A preferred embodiment of the method according to the invention comprises that the slurry in step 1) has a protein content of 7-12%. In this manner the equipment is utilized optimally, and also, the viscosity is not too high for handling.

A preferred embodiment of the method according to the invention comprises that a heat treatment to a temperature above 60° C. is inserted between step 1) and step 2). In this manner the protein is effectively denatured, and thus, the subsequent hydrolysis will proceed rapidly. Also, the microbial stability during the hydrolysis, which can last for several hours, is secured effectively.

A preferred embodiment of the method according to the invention comprises that the hydrolysis in step 2) is carried out to a DH of between 20-30 and that AlcalaseŽ (B. licheniformis) and/or NeutraseŽ (B. subtilis) is used as proteolytic enzyme(s). It is especially preferred to use AlcalaseŽ (with a high pH optimum) first, and then NeutraseŽ (with a lower pH optimum). This method is especially well suited to the non-pH-stat-method used according to the invention.

A preferred embodiment of the method according to the invention comprises that the inactivation of the enzyme(s) (step 3)) is carried out by heat treatment. This inactivation is especially well suited in case the pH of the final protein hydrolyzate is supposed to be relatively high.

A preferred embodiment of the method according to the invention comprises that the inactivation of the enzyme(s) (step 3)) is carried out by acid treatment. This inactivation is especially well suited in case the pH of the final protein hydrolyzate is supposed to be relatively low.

A preferred embodiment of the method according to the invention comprises that the mixture at the end of step 3) is treated with activated carbon for more than 5 minutes at between 50° and 70° C. in an amount corresponding to between 1 and 5% carbon, calculated in relation to dry matter content. In this manner the color of the final protein hydrolyzate is improved, and also, the off-flavor is removed.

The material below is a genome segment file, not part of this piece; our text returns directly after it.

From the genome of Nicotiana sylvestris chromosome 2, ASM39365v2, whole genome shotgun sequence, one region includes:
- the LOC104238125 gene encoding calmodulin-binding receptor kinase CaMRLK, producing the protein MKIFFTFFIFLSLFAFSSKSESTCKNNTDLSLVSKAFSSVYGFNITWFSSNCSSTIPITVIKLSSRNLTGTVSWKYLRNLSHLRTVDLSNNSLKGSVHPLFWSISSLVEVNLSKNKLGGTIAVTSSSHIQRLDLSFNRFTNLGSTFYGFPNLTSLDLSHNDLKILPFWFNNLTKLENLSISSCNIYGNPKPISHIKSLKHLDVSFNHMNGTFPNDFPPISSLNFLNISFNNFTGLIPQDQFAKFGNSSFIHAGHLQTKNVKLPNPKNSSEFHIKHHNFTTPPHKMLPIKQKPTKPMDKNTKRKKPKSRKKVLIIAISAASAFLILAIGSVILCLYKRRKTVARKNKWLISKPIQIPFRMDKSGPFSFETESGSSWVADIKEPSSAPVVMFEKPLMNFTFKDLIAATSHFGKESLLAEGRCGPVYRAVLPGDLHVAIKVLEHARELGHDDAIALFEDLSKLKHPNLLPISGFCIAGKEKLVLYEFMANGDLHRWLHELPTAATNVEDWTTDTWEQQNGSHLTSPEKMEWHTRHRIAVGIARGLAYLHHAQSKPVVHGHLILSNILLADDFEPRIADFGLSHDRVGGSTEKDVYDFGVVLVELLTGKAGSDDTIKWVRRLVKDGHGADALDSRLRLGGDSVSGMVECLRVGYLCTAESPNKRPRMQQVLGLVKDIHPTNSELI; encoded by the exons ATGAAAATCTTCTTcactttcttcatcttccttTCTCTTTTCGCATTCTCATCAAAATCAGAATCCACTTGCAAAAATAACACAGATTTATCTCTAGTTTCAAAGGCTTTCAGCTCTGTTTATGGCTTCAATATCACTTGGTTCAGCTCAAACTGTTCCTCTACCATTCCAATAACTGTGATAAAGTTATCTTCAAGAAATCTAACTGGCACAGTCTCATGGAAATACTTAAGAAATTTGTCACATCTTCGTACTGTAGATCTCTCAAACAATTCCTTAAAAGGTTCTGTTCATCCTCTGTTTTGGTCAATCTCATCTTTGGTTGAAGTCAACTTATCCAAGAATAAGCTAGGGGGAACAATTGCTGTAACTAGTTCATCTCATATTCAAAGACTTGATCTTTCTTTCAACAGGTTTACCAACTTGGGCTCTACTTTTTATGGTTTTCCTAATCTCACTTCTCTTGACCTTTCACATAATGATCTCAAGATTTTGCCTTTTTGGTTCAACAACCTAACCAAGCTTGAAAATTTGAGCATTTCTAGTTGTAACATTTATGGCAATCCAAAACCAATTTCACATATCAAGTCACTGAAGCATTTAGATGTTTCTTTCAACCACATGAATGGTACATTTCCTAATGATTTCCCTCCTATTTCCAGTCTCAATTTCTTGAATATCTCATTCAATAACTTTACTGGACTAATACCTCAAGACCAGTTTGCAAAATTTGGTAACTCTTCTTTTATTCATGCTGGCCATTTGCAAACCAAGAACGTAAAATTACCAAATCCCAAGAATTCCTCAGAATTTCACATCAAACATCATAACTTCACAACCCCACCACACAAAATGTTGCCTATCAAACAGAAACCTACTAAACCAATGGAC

A preferred embodiment of the method according to the invention comprises that the permeate from step 4) is heated to between 130° and 140° C. and immediately thereafter flash cooled to around 75° C. and then cooled in a heat exchanger to between 50° and 60° C. In this manner the taste of the final protein hydrolyzate is improved, and also, the microbiological stability is secured.

A preferred embodiment of the method according to the invention comprises that after step 4) a concentration is carried out by nanofiltration at a temperature between 50° and 70° C. and/or evaporation, whereafter the retentate is collected as the protein hydrolyzate solution. By means of the nanofiltration a desalination can be carried out by proper selection of the membrane; besides nanofiltration is an inexpensive way for removal of water. Evaporation has the advantage of obtaining a high dry matter content in the concentrate before drying.

A preferred embodiment of the method according to the invention comprises that the protein hydrolyzate solution from step 4) is spray-dried to a water content below 6.5%. In this manner a stable product is obtained, both microbially and organoleptically.

Also, the vegetable protein hydrolyzate produced by means of the method according to the invention can be used as a nutrient, preferably as a nutritional additive to foods and beverages. Rat experiments have shown that the gastric emptying as well as absorption of protein from the intestinal tract was considerably faster with soy protein hydrolyzate produced according to the invention than with soy protein concentrate. Reference is made to Examples 6 and 7. Also, the soy protein hydrolyzate produced by means of the method according to the invention is expected to exhibit a beneficial effect on the N balance in humans, in comparison to the unhydrolyzed soy protein.